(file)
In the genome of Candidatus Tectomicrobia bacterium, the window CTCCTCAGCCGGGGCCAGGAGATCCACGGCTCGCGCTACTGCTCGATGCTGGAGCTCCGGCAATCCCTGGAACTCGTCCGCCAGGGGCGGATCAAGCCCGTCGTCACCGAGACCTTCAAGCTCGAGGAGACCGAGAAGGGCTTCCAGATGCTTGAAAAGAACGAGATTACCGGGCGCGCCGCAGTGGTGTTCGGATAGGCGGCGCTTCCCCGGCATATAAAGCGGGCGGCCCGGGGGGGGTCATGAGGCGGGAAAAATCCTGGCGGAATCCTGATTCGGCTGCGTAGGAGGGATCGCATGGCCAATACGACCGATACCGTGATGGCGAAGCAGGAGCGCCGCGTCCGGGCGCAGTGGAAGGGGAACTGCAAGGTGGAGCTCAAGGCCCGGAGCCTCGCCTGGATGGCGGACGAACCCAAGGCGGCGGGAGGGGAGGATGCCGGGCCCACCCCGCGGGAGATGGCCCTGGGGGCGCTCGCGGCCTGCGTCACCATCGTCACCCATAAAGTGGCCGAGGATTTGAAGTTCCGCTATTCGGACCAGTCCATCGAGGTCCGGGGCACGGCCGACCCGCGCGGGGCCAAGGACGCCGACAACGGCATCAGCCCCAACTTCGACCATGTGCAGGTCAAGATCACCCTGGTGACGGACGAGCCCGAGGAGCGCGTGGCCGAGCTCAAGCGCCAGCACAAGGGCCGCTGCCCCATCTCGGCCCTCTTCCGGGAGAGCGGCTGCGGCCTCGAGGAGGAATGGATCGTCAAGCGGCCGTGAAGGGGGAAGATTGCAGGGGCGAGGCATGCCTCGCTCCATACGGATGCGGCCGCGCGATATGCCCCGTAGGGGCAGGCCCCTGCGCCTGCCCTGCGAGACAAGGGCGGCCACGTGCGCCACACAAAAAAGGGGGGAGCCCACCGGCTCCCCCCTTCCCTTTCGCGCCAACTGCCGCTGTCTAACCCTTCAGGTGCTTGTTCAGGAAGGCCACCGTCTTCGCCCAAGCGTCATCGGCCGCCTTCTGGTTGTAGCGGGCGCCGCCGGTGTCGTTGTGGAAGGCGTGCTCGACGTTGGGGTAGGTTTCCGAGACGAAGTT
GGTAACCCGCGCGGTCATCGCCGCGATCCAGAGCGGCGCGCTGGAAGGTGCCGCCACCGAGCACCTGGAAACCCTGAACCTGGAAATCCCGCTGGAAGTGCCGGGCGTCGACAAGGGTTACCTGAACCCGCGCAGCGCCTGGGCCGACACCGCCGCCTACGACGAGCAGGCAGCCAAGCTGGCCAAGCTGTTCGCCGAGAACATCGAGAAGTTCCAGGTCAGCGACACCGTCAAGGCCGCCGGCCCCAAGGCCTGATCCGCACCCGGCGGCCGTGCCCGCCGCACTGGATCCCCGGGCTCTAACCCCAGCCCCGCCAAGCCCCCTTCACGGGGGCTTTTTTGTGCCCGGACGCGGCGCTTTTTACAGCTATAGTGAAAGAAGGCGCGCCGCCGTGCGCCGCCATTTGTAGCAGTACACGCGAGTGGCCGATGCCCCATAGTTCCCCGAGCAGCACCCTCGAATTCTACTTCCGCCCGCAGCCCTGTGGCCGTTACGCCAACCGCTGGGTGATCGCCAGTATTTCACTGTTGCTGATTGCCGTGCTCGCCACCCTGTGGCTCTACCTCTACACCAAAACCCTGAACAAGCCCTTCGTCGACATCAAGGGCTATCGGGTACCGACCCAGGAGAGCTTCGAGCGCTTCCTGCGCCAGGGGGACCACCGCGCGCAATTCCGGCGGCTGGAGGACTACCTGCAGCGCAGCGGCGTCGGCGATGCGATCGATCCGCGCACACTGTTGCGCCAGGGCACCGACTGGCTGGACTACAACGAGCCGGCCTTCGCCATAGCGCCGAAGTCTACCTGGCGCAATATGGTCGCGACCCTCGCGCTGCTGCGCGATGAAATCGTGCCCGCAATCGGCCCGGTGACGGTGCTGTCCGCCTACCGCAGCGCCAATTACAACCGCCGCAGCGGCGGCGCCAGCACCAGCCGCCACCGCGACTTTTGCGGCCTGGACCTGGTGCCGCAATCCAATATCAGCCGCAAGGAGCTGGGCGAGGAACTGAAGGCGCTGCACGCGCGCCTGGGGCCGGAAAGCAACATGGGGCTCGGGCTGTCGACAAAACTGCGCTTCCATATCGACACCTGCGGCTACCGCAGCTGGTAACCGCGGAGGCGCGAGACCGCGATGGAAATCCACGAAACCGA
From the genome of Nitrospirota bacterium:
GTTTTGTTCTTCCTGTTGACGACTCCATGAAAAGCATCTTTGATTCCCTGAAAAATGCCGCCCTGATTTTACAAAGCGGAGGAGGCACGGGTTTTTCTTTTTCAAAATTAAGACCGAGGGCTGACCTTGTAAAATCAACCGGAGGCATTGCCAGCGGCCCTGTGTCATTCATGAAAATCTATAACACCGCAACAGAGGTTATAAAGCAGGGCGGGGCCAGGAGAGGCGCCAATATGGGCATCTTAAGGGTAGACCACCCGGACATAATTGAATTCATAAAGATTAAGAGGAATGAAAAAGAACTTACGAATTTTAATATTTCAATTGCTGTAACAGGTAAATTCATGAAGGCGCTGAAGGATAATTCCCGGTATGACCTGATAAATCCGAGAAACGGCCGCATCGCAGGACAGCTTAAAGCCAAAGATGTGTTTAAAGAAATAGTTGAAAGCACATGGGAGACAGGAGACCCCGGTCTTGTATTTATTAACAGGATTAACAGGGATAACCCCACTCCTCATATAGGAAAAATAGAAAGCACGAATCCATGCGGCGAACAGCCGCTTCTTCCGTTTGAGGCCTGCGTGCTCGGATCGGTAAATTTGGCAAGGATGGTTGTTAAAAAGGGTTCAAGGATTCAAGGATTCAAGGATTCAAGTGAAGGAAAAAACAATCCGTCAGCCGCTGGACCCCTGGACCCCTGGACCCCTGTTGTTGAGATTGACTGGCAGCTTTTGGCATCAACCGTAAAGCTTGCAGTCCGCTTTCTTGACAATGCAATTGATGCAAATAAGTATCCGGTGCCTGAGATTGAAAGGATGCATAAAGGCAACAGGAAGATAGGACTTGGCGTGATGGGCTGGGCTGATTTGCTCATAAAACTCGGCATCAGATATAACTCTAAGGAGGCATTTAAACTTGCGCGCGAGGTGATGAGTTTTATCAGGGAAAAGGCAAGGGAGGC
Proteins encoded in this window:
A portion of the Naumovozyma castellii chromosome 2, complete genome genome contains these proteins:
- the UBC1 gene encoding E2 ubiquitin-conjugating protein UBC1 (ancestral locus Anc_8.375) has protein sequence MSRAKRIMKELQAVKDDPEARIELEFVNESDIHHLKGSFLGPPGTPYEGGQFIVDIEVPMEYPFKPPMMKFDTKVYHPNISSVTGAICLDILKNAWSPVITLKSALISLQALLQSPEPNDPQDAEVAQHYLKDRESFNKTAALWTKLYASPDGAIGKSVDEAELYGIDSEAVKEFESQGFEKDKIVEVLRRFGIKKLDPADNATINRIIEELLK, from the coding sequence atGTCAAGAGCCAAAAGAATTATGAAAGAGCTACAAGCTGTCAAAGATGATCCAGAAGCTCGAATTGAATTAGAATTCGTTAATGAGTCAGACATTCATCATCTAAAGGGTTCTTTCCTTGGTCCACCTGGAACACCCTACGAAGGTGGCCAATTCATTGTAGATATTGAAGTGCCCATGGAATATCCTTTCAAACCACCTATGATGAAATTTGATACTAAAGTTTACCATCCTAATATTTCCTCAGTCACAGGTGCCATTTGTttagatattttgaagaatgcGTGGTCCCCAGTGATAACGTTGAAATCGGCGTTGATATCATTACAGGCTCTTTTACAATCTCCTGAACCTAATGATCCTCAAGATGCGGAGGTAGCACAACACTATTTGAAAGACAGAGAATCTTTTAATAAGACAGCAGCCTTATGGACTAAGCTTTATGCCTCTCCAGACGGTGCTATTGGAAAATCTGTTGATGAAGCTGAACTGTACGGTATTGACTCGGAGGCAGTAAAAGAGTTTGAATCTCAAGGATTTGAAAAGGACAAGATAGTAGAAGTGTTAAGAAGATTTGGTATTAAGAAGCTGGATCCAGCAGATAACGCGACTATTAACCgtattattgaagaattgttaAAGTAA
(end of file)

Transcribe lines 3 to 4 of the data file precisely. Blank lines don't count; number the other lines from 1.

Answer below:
From the genome of Nitrospirota bacterium:
GTTTTGTTCTTCCTGTTGACGACTCCATGAAAAGCATCTTTGATTCCCTGAAAAATGCCGCCCTGATTTTACAAAGCGGAGGAGGCACGGGTTTTTCTTTTTCAAAATTAAGACCGAGGGCTGACCTTGTAAAATCAACCGGAGGCATTGCCAGCGGCCCTGTGTCATTCATGAAAATCTATAACACCGCAACAGAGGTTATAAAGCAGGGCGGGGCCAGGAGAGGCGCCAATATGGGCATCTTAAGGGTAGACCACCCGGACATAATTGAATTCATAAAGATTAAGAGGAATGAAAAAGAACTTACGAATTTTAATATTTCAATTGCTGTAACAGGTAAATTCATGAAGGCGCTGAAGGATAATTCCCGGTATGACCTGATAAATCCGAGAAACGGCCGCATCGCAGGACAGCTTAAAGCCAAAGATGTGTTTAAAGAAATAGTTGAAAGCACATGGGAGACAGGAGACCCCGGTCTTGTATTTATTAACAGGATTAACAGGGATAACCCCACTCCTCATATAGGAAAAATAGAAAGCACGAATCCATGCGGCGAACAGCCGCTTCTTCCGTTTGAGGCCTGCGTGCTCGGATCGGTAAATTTGGCAAGGATGGTTGTTAAAAAGGGTTCAAGGATTCAAGGATTCAAGGATTCAAGTGAAGGAAAAAACAATCCGTCAGCCGCTGGACCCCTGGACCCCTGGACCCCTGTTGTTGAGATTGACTGGCAGCTTTTGGCATCAACCGTAAAGCTTGCAGTCCGCTTTCTTGACAATGCAATTGATGCAAATAAGTATCCGGTGCCTGAGATTGAAAGGATGCATAAAGGCAACAGGAAGATAGGACTTGGCGTGATGGGCTGGGCTGATTTGCTCATAAAACTCGGCATCAGATATAACTCTAAGGAGGCATTTAAACTTGCGCGCGAGGTGATGAGTTTTATCAGGGAAAAGGCAAGGGAGGC